He is a man whose extraordinary dignity in the teeth of almost unimaginable suffering has made him a global icon. He is a man who, with rare charisma, led his nation out of the darkness and into the light. Even to the secular world he is treated like a god, a messiah, a prophet. He has captured the most glittering prize our planet has to offer: a Spice Girl. And yesterday, in Johannesburg, he met Nelson Mandela.
It was the photo-opportunity to end all photo-opportunities, and both men knew it. But megawatt fame and megawatt flashbulbs no longer dazzle them. They took the encounter in their elegant stride, the former South African president looking properly respectful as he finally came face to face with the captain of the England football team.
After all, Mandela was doubtless aware that the decades he spent in solitary confinement are as nothing by comparison with the injustices and indignities suffered by David Beckham, from that sending-off against Argentina during the 1998 World Cup and the unpleasantly loud booing that followed him almost wherever he went for very nearly a year afterwards, to the stigmata-type wound he suffered when his volatile manager at Manchester United, Sir Alex Ferguson, accidentally sent a boot flying into his face during a dressing-room tantrum.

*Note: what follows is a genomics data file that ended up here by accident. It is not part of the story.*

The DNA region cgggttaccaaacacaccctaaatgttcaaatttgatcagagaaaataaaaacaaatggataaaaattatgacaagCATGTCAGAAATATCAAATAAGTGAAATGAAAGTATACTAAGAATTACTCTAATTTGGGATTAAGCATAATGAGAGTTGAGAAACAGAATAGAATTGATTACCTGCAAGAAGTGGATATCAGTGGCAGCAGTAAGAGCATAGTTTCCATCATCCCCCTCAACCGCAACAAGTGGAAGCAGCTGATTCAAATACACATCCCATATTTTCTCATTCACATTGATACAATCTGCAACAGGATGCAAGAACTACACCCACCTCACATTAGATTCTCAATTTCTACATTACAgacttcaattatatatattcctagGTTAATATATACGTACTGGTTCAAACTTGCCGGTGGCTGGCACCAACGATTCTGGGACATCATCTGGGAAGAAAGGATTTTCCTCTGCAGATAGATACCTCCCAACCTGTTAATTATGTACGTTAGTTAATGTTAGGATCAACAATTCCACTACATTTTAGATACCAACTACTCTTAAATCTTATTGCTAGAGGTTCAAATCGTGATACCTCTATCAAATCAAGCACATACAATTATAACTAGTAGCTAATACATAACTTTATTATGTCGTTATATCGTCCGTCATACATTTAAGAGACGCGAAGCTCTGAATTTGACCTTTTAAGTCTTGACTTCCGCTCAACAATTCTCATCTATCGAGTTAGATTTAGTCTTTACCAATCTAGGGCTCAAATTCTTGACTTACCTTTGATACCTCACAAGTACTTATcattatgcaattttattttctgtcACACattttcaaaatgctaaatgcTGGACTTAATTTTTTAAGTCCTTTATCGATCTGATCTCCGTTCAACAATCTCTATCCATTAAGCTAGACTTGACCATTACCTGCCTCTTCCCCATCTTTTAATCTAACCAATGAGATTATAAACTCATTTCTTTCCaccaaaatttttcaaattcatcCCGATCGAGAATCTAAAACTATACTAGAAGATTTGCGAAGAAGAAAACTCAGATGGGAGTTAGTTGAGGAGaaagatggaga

Moreover, as the pair clasped hands, Mandela was quite obviously ruefully reflecting that there is absolutely no point staring at a wall for 30 years if you don't ever learn to bend a free-kick around it into the top left-hand corner. It's no wonder that he seemed to genuflect slightly (although it may have been a touch of arthritis).
"Let me introduce myself," said the 84-year-old statesman, as Beckham loomed into view over the shoulder of the England coach, Sven Goran Eriksson. And if Mandela can make a joke about his relative obscurity alongside Beckham's celebrity, then who am I not to keep it going? And it is a joke, isn't it, this endless obsession with Beckham? A frequently hilarious one, too. Especially the loopy preoccupation - his and ours - with his hairstyle.
Inevitably, Mandela was asked about its latest incarnation, the so-called corn-row effect. "I am too old to express an opinion on the latest development by young people," he said, to roars of dutiful laughter. He then ushered on his grandchildren and their friends, who filed with a mixture of humility and excitement past the world's most famous man, while the second-most famous man looked on, proudly.
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